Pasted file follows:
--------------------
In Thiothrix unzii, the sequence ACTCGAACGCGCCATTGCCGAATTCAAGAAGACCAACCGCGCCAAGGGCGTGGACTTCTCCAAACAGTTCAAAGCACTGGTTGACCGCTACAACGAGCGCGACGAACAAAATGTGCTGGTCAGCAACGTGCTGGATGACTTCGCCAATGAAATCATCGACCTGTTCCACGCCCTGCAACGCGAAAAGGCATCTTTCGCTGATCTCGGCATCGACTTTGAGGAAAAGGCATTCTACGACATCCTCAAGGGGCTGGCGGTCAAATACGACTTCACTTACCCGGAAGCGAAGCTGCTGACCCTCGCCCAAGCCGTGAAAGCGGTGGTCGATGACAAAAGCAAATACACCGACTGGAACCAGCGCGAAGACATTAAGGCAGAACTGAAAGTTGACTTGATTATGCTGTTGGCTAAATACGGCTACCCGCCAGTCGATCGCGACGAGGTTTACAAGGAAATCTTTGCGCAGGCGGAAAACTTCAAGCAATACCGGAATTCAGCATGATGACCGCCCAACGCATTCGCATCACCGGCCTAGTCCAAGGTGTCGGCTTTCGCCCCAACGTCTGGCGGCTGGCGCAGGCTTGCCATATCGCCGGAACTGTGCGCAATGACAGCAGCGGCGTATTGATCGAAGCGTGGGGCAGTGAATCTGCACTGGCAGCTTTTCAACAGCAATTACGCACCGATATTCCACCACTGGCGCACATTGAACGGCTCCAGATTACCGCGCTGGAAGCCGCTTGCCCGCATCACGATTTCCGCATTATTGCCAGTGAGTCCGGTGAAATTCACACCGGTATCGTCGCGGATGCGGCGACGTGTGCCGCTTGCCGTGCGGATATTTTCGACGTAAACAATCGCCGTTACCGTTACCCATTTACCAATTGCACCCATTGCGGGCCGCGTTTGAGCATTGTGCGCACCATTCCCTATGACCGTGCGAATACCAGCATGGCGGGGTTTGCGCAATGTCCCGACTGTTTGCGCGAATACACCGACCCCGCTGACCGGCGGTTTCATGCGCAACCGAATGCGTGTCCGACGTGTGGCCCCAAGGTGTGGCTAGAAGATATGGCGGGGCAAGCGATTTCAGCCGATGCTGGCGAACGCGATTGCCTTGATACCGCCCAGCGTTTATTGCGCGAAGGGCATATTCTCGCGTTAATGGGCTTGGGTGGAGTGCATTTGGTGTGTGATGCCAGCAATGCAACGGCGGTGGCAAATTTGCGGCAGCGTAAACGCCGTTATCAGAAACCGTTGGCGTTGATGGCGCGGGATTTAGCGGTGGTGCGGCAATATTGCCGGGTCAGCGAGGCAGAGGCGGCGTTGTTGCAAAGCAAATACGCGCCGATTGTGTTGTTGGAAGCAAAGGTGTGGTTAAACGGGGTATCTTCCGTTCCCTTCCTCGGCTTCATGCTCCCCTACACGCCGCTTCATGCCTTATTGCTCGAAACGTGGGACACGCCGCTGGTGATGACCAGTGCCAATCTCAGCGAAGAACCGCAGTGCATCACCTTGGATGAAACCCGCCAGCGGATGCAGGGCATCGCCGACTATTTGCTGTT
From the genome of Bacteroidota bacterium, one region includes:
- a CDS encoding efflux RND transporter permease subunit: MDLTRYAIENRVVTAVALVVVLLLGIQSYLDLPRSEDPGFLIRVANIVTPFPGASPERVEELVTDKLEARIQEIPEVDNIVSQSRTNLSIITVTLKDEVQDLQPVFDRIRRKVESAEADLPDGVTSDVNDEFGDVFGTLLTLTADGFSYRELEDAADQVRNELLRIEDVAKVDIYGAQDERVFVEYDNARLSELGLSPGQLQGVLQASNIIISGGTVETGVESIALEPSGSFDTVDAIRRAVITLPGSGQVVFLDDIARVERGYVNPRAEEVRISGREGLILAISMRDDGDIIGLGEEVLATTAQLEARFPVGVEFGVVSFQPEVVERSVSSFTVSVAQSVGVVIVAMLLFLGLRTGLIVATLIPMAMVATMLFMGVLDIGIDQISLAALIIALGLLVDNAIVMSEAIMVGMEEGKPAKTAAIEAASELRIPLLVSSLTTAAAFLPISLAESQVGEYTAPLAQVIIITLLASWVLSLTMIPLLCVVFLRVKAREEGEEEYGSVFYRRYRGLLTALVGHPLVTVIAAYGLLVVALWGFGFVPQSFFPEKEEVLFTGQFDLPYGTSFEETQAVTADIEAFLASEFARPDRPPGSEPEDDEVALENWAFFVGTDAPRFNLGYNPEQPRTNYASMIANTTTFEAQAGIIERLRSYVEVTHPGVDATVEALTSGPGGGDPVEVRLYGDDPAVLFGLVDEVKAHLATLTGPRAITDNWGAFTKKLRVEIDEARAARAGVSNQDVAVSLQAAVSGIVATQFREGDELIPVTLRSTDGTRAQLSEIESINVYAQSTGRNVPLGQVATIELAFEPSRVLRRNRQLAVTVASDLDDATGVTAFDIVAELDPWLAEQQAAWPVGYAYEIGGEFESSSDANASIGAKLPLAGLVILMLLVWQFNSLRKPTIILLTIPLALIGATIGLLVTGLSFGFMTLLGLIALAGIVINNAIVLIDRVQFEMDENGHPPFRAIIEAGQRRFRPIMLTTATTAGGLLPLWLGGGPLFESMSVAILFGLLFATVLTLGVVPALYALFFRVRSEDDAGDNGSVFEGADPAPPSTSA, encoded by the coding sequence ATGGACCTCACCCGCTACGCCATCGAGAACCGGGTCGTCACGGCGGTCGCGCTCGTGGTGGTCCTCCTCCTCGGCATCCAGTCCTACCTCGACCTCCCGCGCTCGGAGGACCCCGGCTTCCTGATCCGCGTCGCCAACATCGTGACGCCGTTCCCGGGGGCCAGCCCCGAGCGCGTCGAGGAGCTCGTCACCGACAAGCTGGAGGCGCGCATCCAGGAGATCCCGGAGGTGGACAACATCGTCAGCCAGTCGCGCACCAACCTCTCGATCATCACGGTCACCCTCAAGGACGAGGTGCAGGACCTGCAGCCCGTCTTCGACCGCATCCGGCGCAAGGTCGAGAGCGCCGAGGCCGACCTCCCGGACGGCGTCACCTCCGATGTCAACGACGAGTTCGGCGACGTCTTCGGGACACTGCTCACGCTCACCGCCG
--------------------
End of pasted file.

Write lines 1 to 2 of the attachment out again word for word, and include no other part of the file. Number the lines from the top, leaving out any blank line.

In Thiothrix unzii, the sequence ACTCGAACGCGCCATTGCCGAATTCAAGAAGACCAACCGCGCCAAGGGCGTGGACTTCTCCAAACAGTTCAAAGCACTGGTTGACCGCTACAACGAGCGCGACGAACAAAATGTGCTGGTCAGCAACGTGCTGGATGACTTCGCCAATGAAATCATCGACCTGTTCCACGCCCTGCAACGCGAAAAGGCATCTTTCGCTGATCTCGGCATCGACTTTGAGGAAAAGGCATTCTACGACATCCTCAAGGGGCTGGCGGTCAAATACGACTTCACTTACCCGGAAGCGAAGCTGCTGACCCTCGCCCAAGCCGTGAAAGCGGTGGTCGATGACAAAAGCAAATACACCGACTGGAACCAGCGCGAAGACATTAAGGCAGAACTGAAAGTTGACTTGATTATGCTGTTGGCTAAATACGGCTACCCGCCAGTCGATCGCGACGAGGTTTACAAGGAAATCTTTGCGCAGGCGGAAAACTTCAAGCAATACCGGAATTCAGCATGATGACCGCCCAACGCATTCGCATCACCGGCCTAGTCCAAGGTGTCGGCTTTCGCCCCAACGTCTGGCGGCTGGCGCAGGCTTGCCATATCGCCGGAACTGTGCGCAATGACAGCAGCGGCGTATTGATCGAAGCGTGGGGCAGTGAATCTGCACTGGCAGCTTTTCAACAGCAATTACGCACCGATATTCCACCACTGGCGCACATTGAACGGCTCCAGATTACCGCGCTGGAAGCCGCTTGCCCGCATCACGATTTCCGCATTATTGCCAGTGAGTCCGGTGAAATTCACACCGGTATCGTCGCGGATGCGGCGACGTGTGCCGCTTGCCGTGCGGATATTTTCGACGTAAACAATCGCCGTTACCGTTACCCATTTACCAATTGCACCCATTGCGGGCCGCGTTTGAGCATTGTGCGCACCATTCCCTATGACCGTGCGAATACCAGCATGGCGGGGTTTGCGCAATGTCCCGACTGTTTGCGCGAATACACCGACCCCGCTGACCGGCGGTTTCATGCGCAACCGAATGCGTGTCCGACGTGTGGCCCCAAGGTGTGGCTAGAAGATATGGCGGGGCAAGCGATTTCAGCCGATGCTGGCGAACGCGATTGCCTTGATACCGCCCAGCGTTTATTGCGCGAAGGGCATATTCTCGCGTTAATGGGCTTGGGTGGAGTGCATTTGGTGTGTGATGCCAGCAATGCAACGGCGGTGGCAAATTTGCGGCAGCGTAAACGCCGTTATCAGAAACCGTTGGCGTTGATGGCGCGGGATTTAGCGGTGGTGCGGCAATATTGCCGGGTCAGCGAGGCAGAGGCGGCGTTGTTGCAAAGCAAATACGCGCCGATTGTGTTGTTGGAAGCAAAGGTGTGGTTAAACGGGGTATCTTCCGTTCCCTTCCTCGGCTTCATGCTCCCCTACACGCCGCTTCATGCCTTATTGCTCGAAACGTGGGACACGCCGCTGGTGATGACCAGTGCCAATCTCAGCGAAGAACCGCAGTGCATCACCTTGGATGAAACCCGCCAGCGGATGCAGGGCATCGCCGACTATTTGCTGTT
From the genome of Bacteroidota bacterium, one region includes: